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2020 Control Process Automation Hall of Fame: Martin Zielinski

April 15, 2020
Part 3: Martin Zielinski among four inductees to the Control Process Automation Hall of Fame

Read about our other 2020 Inductees: 

From pioneering industrial autonomy to mitigating the risks inherent in large capital projects, the four individuals inducted into the Control Process Automation Hall of Fame this year have all shaped the practice of process automation, and the ripples they’ve already created will long outlast their own careers. All were enthusiastically nominated and confirmed by the current membership—and, I believe, in spirt by those no longer with us, including Charles Cutler who recently left us for more greener, more optimal pastures.

Please join me in welcoming Penny Chen, senior principal technology strategist, Yokogawa; Duncan Mellichamp, professor emeritus, University of California Santa Barbara; Ian Nimmo, owner and principal, User Center Design Services; and Marty Zielinski, technology director (retired), Emerson, to the this esteemed school of very big fish.

A statesman of standards

Martin (Marty) Zielinski officially retired in the fall of 2019. But the 37-year Emerson veteran still maintains an active role on the company’s behalf, monitoring the activities of Technical Committee 65 and select subcommittees of the International Electrotechnical Commission (IEC), the global international standards group responsible for Industrial Process Measurement, Control and Automation.

Even part-time, there are few individuals more suited to this role than Zielinski, lead champion of open standards for digital field communications ever since there was such a thing. Starting in 1985, he led the effort within Rosemount to create the original HART protocol, which superimposed a digital, frequency-shift-keyed (FSK) signal atop the industry-standard 4-20mA current signal.

Perhaps more importantly—for Emerson and for industry—Zielinksi championed the release of HART into the public domain, leveraging the marketplace expectation set by the 4-20mA analog standard that field devices from any manufacturer interoperate with any distributed control system on the market. “He then visited virtually all the other suppliers in the process automation industry, sharing the values of standardizing on HART,” says John Berra, then Rosemount president and member of the Process Automation Hall of Fame.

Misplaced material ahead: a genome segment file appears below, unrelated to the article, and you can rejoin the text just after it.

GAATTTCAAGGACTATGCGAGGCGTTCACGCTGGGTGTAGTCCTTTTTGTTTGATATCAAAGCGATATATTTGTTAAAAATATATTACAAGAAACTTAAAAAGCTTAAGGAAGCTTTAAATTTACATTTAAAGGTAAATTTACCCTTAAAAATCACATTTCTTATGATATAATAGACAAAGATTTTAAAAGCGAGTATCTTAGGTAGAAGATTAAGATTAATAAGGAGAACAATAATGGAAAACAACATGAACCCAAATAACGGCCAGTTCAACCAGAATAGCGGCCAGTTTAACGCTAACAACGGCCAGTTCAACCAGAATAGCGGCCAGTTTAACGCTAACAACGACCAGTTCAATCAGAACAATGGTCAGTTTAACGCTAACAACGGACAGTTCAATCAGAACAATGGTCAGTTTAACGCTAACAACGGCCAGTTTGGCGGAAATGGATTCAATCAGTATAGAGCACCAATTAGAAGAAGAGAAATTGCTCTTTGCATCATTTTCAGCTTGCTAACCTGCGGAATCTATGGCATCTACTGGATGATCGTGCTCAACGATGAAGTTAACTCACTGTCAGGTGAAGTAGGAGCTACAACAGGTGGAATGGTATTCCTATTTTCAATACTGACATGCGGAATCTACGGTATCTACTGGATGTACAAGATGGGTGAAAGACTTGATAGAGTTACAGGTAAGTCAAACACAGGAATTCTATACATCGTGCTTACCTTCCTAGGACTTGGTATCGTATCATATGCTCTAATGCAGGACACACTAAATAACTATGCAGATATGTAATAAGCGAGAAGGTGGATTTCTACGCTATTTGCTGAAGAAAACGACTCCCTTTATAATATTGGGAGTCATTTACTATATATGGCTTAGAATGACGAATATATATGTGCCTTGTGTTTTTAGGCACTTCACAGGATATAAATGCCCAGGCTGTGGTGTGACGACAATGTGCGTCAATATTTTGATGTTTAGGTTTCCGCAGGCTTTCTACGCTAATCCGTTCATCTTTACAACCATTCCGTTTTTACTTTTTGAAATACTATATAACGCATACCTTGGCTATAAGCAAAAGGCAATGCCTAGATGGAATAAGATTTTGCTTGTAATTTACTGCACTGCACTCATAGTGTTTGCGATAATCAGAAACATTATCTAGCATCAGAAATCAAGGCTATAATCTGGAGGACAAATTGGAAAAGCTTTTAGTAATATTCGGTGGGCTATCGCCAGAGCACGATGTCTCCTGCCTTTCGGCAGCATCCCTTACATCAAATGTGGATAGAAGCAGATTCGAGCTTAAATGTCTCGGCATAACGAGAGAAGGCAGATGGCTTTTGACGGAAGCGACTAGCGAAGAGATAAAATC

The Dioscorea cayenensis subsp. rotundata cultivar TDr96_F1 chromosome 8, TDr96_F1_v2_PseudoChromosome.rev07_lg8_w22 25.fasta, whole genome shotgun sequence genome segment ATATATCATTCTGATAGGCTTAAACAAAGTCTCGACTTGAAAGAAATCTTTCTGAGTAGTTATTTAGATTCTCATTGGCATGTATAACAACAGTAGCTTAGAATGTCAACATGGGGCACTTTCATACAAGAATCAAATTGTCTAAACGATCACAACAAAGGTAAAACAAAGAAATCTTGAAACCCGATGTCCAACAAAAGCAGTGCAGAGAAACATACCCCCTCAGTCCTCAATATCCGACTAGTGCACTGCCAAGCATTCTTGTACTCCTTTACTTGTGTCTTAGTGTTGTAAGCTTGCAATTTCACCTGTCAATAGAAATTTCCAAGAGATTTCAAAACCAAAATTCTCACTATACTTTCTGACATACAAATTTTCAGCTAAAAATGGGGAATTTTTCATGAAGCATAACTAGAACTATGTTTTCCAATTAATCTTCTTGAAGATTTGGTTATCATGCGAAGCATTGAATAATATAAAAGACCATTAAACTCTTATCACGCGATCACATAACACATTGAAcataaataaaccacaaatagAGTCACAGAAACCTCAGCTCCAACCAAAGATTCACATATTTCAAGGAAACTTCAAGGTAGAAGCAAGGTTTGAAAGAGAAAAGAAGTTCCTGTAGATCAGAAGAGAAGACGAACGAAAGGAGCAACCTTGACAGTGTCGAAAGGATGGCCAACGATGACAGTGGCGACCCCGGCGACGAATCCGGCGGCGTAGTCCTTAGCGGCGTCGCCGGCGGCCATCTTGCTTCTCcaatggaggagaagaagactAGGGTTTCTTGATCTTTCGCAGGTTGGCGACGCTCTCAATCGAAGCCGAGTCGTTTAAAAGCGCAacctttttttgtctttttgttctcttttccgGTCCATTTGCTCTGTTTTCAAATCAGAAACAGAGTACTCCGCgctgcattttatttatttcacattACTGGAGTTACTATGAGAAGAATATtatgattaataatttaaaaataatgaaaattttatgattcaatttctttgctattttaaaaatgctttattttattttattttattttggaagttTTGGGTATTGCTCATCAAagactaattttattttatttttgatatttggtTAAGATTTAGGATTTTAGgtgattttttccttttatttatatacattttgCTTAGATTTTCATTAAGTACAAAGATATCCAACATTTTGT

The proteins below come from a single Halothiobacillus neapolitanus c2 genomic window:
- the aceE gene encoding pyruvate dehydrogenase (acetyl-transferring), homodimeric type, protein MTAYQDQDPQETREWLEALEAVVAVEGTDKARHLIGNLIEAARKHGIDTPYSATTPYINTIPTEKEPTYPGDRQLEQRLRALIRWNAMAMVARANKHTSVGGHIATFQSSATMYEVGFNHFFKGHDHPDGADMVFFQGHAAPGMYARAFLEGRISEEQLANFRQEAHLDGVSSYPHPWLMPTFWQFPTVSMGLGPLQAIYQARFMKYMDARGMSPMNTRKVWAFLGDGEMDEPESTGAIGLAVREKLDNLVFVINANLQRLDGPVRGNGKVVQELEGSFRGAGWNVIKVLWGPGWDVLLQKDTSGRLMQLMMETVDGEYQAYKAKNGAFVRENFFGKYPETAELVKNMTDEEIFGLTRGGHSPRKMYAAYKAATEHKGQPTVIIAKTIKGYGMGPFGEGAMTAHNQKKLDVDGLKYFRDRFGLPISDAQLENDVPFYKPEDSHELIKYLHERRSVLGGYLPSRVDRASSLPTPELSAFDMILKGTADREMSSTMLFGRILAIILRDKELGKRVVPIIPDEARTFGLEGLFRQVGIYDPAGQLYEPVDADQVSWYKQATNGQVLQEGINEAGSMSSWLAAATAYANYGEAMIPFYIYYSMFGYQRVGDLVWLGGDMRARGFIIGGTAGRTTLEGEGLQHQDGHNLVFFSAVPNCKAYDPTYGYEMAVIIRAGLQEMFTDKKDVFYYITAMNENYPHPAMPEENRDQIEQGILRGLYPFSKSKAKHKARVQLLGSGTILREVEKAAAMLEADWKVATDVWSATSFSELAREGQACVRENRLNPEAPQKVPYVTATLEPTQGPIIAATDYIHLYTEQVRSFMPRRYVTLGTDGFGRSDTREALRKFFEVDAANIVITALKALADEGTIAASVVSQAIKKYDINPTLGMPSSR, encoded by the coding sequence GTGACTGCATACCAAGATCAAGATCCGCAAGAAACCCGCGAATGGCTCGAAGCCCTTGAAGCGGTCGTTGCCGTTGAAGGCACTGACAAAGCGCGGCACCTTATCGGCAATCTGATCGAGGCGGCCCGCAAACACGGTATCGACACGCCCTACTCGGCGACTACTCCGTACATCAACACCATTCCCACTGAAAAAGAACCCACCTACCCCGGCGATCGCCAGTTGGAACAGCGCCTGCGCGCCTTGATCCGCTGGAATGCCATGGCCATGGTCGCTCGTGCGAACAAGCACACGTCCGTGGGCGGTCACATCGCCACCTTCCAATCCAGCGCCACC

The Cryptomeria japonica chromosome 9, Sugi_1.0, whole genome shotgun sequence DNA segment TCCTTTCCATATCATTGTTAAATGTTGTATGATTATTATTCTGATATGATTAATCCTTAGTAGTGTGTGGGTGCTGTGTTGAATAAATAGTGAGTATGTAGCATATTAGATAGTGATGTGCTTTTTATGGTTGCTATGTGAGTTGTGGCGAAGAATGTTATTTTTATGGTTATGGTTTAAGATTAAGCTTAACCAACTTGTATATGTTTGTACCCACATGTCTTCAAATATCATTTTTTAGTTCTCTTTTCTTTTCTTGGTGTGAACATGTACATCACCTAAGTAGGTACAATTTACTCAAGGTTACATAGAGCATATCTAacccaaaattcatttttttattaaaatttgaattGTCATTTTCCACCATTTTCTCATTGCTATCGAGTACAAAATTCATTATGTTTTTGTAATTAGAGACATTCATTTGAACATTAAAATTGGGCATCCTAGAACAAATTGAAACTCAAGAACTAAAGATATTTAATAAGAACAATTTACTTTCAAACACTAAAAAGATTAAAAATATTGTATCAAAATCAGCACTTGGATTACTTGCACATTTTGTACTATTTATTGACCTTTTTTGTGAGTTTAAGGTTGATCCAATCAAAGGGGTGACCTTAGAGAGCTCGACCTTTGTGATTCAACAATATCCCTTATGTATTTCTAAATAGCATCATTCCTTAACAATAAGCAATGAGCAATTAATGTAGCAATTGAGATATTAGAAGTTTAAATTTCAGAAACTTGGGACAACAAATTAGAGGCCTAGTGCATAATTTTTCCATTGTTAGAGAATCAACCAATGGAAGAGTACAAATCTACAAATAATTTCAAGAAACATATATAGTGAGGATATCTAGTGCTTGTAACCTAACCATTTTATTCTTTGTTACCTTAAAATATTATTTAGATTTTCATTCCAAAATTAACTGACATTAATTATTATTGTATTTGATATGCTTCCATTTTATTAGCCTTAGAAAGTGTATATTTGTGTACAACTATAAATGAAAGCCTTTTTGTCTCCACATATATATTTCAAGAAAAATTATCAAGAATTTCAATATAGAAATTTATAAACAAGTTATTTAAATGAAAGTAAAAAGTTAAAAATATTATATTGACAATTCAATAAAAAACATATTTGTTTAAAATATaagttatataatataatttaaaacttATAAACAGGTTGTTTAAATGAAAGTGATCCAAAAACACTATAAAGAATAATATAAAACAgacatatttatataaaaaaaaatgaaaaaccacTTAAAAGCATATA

“He also played a role in the formation of the HART Communication Foundation,” Berra adds, referring to the non-profit to which Rosemount gave full ownership of the HART protocol intellectual property. HART was later adopted as a consensus industry standard, but the protocol’s interim, pre-standardization release to the Foundation helped build broad support for the protocol among automation suppliers, and the approach has been modeled by other aspiring standardization efforts ever since. “And while fully digital protocols have emerged,” Berra notes, “the HART protocol enjoys the largest installed base to this day.”

Zielinski is also veteran of that effort to develop a fully digital successor to HART, an era fraught with competing commercial interests known as the “fieldbus wars.” Zielinski chaired the ISA SP-50 subcommittee charged with developing the physical layer of a fully digital standard, which was finished and approved well in advance of the rest of the standard. That physical layer became that of the FOUNDATION fieldbus protocol, and Zielinski chaired the Fieldbus Foundation executive committee from the very beginning, and “was an incredible leader of that organization,” adds Berra.

Zielinski admits that the industrywide adoption envisioned for FOUNDATION fieldbus didn’t materialize—“it turned out to be more of a niche protocol,” he says—and when the time came to combine the HART Communication Foundation with the Fieldbus Foundation into the Fieldcomm Group, he was there to help manage that transition as well.

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In the end, it’s that he’s earned the respect of his peers—both within Emerson and without—that Zielinski finds most gratifying about his work in the standards world, an arena that requires equal measures of tireless effort, measured compromise and dogged persistence. “Standards activities are filled with different personalities, different goals and agendas, and technical challenges,” says Berra. “But everyone trusted Marty. He was always viewed as acting in the best interests of the industry.”

About the author: Keith Larson
About the Author

Keith Larson | Group Publisher

Keith Larson is group publisher responsible for Endeavor Business Media's Industrial Processing group, including Automation World, Chemical Processing, Control, Control Design, Food Processing, Pharma Manufacturing, Plastics Machinery & Manufacturing, Processing and The Journal.

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